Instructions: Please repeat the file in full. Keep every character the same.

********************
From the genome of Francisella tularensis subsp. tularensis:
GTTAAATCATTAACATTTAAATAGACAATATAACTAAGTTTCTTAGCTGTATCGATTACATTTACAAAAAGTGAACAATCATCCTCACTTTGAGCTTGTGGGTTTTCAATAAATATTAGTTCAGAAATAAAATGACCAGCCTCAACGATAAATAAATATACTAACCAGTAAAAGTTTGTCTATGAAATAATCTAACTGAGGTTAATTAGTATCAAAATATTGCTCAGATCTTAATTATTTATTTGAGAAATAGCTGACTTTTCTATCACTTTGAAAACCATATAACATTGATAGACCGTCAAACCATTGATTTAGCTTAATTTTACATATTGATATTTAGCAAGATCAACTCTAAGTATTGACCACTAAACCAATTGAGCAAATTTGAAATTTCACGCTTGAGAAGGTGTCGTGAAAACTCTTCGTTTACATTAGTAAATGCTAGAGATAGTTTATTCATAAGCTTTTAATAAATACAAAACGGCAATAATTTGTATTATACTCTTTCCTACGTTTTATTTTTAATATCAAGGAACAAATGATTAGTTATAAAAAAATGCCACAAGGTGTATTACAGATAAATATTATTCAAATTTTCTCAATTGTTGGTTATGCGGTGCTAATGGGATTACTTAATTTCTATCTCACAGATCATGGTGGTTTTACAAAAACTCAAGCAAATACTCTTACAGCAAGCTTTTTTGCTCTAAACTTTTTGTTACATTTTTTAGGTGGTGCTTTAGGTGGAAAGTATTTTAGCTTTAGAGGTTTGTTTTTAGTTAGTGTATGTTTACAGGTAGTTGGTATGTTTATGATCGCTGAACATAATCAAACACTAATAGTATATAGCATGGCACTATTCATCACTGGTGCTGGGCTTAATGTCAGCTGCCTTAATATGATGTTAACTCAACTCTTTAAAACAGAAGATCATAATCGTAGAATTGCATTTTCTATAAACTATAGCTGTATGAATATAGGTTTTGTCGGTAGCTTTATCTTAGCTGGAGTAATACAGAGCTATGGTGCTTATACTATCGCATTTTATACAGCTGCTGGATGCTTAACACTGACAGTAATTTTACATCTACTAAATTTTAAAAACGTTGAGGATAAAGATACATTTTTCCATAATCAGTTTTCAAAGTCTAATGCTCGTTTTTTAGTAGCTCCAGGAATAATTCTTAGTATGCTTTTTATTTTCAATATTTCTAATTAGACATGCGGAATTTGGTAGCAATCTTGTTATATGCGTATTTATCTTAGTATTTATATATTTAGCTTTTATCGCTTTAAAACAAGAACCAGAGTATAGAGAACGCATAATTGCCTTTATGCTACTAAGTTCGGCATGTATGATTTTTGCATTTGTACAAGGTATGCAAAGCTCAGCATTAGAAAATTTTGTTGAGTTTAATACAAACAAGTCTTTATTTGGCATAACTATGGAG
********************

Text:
From the genome of Francisella tularensis subsp. tularensis:
GTTAAATCATTAACATTTAAATAGACAATATAACTAAGTTTCTTAGCTGTATCGATTACATTTACAAAAAGTGAACAATCATCCTCACTTTGAGCTTGTGGGTTTTCAATAAATATTAGTTCAGAAATAAAATGACCAGCCTCAACGATAAATAAATATACTAACCAGTAAAAGTTTGTCTATGAAATAATCTAACTGAGGTTAATTAGTATCAAAATATTGCTCAGATCTTAATTATTTATTTGAGAAATAGCTGACTTTTCTATCACTTTGAAAACCATATAACATTGATAGACCGTCAAACCATTGATTTAGCTTAATTTTACATATTGATATTTAGCAAGATCAACTCTAAGTATTGACCACTAAACCAATTGAGCAAATTTGAAATTTCACGCTTGAGAAGGTGTCGTGAAAACTCTTCGTTTACATTAGTAAATGCTAGAGATAGTTTATTCATAAGCTTTTAATAAATACAAAACGGCAATAATTTGTATTATACTCTTTCCTACGTTTTATTTTTAATATCAAGGAACAAATGATTAGTTATAAAAAAATGCCACAAGGTGTATTACAGATAAATATTATTCAAATTTTCTCAATTGTTGGTTATGCGGTGCTAATGGGATTACTTAATTTCTATCTCACAGATCATGGTGGTTTTACAAAAACTCAAGCAAATACTCTTACAGCAAGCTTTTTTGCTCTAAACTTTTTGTTACATTTTTTAGGTGGTGCTTTAGGTGGAAAGTATTTTAGCTTTAGAGGTTTGTTTTTAGTTAGTGTATGTTTACAGGTAGTTGGTATGTTTATGATCGCTGAACATAATCAAACACTAATAGTATATAGCATGGCACTATTCATCACTGGTGCTGGGCTTAATGTCAGCTGCCTTAATATGATGTTAACTCAACTCTTTAAAACAGAAGATCATAATCGTAGAATTGCATTTTCTATAAACTATAGCTGTATGAATATAGGTTTTGTCGGTAGCTTTATCTTAGCTGGAGTAATACAGAGCTATGGTGCTTATACTATCGCATTTTATACAGCTGCTGGATGCTTAACACTGACAGTAATTTTACATCTACTAAATTTTAAAAACGTTGAGGATAAAGATACATTTTTCCATAATCAGTTTTCAAAGTCTAATGCTCGTTTTTTAGTAGCTCCAGGAATAATTCTTAGTATGCTTTTTATTTTCAATATTTCTAATTAGACATGCGGAATTTGGTAGCAATCTTGTTATATGCGTATTTATCTTAGTATTTATATATTTAGCTTTTATCGCTTTAAAACAAGAACCAGAGTATAGAGAACGCATAATTGCCTTTATGCTACTAAGTTCGGCATGTATGATTTTTGCATTTGTACAAGGTATGCAAAGCTCAGCATTAGAAAATTTTGTTGAGTTTAATACAAACAAGTCTTTATTTGGCATAACTATGGAG